Posted Saturday, February 3, 2018 by RODNEY HOfirstname.lastname@example.org on his AJC Radio & TV Talk blog
Zach Braff knows how to bring the awkward in a purely funny way. It's how he helped turn the medical comedy "Scrubs" into a hit despite umpteenth schedule changes.
After an eight-year break, he's now back as a regular on network TV, bringing the awkward funny to ABC's "Alex, Inc.," a family comedy that fits in well with "Black-ish," "Fresh Off the Boat," "The Goldberts," "The Middle" and "Modern Family."
He came to Atlanta this weekend to receive a Spotlight Award from SCAD's aTVFest and promote his new show, which debuts Wednesday, March 28 after "The Goldbergs."
Braff's newest sitcom is based on Alex Blumberg's podcast "Start Up." Alex Schuman (Braff) plays a successful New York based radio journalist who decides to ditch his career and start his own podcast. He isn't sure exactly what subject to address so he goes meta and decided to chronicle his own struggles as an entrepreneur on his podcast.
"He knows nothing about starting a business," Braff said. "You can insert any business or idea or aspiration. We'll see his fumbling and his successes and failures."
Braff doesn't deny the fumbling, bumbling aspect of his acting that charms audiences. In terms of awkward, "I think I am in real life. It's method acting!... What makes me laugh is putting myself in situations where I'm in over my head."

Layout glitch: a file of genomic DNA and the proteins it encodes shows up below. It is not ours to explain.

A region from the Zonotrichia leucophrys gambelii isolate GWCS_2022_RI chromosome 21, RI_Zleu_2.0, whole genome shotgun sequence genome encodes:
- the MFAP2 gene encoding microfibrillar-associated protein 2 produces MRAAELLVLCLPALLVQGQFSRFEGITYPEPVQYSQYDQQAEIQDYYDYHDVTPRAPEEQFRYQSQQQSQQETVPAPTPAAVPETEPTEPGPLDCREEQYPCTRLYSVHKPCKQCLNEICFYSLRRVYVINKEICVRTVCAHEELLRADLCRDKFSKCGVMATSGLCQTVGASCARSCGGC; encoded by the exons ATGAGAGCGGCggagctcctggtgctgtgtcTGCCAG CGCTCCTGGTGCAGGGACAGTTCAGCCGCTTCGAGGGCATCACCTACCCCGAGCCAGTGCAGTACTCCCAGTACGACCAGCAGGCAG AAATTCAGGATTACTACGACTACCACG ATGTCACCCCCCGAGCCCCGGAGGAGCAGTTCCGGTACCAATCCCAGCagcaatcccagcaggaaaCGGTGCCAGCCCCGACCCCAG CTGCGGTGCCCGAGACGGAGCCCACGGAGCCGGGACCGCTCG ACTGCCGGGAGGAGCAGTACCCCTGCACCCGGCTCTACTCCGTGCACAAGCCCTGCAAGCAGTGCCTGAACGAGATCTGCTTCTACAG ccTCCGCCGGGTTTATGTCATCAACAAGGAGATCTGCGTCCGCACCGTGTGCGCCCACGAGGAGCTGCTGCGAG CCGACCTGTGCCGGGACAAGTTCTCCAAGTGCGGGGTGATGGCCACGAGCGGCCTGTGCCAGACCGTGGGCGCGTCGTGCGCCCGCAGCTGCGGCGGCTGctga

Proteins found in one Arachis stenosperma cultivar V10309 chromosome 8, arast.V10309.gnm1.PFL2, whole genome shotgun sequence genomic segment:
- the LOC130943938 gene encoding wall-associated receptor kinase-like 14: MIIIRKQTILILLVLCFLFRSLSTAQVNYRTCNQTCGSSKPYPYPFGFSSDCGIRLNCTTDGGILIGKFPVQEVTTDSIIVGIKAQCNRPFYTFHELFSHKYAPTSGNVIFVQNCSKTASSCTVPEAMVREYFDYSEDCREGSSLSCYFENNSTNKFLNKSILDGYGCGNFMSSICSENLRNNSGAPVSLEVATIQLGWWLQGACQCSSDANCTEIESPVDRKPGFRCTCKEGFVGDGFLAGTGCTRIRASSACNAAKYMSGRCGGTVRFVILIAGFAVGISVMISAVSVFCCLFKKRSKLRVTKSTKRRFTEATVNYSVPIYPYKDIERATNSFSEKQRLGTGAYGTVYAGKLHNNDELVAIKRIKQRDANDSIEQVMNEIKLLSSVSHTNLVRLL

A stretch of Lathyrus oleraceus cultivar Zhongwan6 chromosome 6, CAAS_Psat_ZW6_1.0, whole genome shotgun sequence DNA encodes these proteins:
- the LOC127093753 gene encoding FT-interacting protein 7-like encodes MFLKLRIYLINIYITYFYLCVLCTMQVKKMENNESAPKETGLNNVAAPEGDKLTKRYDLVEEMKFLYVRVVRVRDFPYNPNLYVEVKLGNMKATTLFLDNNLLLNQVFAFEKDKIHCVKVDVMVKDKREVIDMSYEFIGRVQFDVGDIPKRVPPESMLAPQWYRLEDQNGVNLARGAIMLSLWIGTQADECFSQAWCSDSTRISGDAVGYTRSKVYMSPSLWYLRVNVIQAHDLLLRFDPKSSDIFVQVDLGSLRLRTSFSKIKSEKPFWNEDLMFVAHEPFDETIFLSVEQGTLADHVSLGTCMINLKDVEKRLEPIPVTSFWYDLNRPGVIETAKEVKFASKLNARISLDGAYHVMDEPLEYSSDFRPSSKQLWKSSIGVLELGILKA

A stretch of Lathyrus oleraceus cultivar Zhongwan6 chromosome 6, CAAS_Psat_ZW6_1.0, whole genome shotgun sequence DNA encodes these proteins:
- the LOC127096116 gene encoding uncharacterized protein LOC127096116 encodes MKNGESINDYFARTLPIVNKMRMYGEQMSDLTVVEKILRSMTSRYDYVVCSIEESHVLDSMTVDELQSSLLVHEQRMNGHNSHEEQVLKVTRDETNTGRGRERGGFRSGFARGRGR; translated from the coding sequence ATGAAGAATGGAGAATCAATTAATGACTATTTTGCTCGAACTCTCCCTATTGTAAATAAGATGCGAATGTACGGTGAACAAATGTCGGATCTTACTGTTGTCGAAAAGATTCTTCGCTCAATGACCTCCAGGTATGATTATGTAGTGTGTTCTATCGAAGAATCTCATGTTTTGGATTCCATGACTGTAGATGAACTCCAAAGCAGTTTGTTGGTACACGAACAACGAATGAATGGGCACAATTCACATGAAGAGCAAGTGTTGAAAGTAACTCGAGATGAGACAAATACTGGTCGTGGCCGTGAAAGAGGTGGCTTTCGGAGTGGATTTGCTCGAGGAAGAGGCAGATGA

"Alex, Inc." is "not as silly as 'Scrubs,' " he noted. "We don't have crazy, surreal fantasies. It's just now I have two kids." It also isn't as risqué as "Scrubs." But physical humor? Sure. "The occasional person will get hit in the head with something," he said. "I'm a sucker for person's getting hit in the head."
As a mid-season replacement, "Alex Inc" only gets ten episodes. But Braff is fine with that. He was so deeply involved in the show as lead actor, creator and for four episodes, director, that ten was more than enough. He and co-creator Matt Tarses (also of "Scrubs') had to scramble to ensure everything went smoothly, juggling writing, shooting and post-production multiple episodes at the same time.
"It was the hardest thing I've ever done," Braff admits. "I never felt so exhausted on set before."
While fictional, they use some actual touchstones from Blumberg's life. For example, Blumberg one time pitched potential billionaire investor Chris Sacca so poorly, Sacca had to offer him his own version of the same pitch in far more coherent fashion. So Braff convinced Sacca to play himself and essentially re-enact the scene.
Blumberg also has a mixed-race relationship. (His wife is Persian.) Braff recruited Tiya Sircar, who is very funny in notable roles in "Master of None" and "The Good Place." Her character is supportive of his new venture - to a point.
And she's skeptical when he brings in his broke second cousin Eddie, played by Michael Imperioli ("The Sopranos"), as a business partner.
"He's the ultimate straight man," Braff said. I'm the goof. Hes' very funny."
The TV world has changed since "Scrubs" debuted nearly 17 years ago. Syndication is no longer king. Shows live on in other ways. For a time, "Scrubs," for instance, was on Netflix. And overnight ratings are only semi-meaningful given DVRs and on-demand streaming options. Plus, a medium hit like "Scrubs" drew bigger audiences than virtually anything that airs today.
So whether "Alex, Inc." succeeds will largely fall on whether families who enjoy ABC comedies will latch on to his show as well.
Oh, and Zach, I hope you got your award back!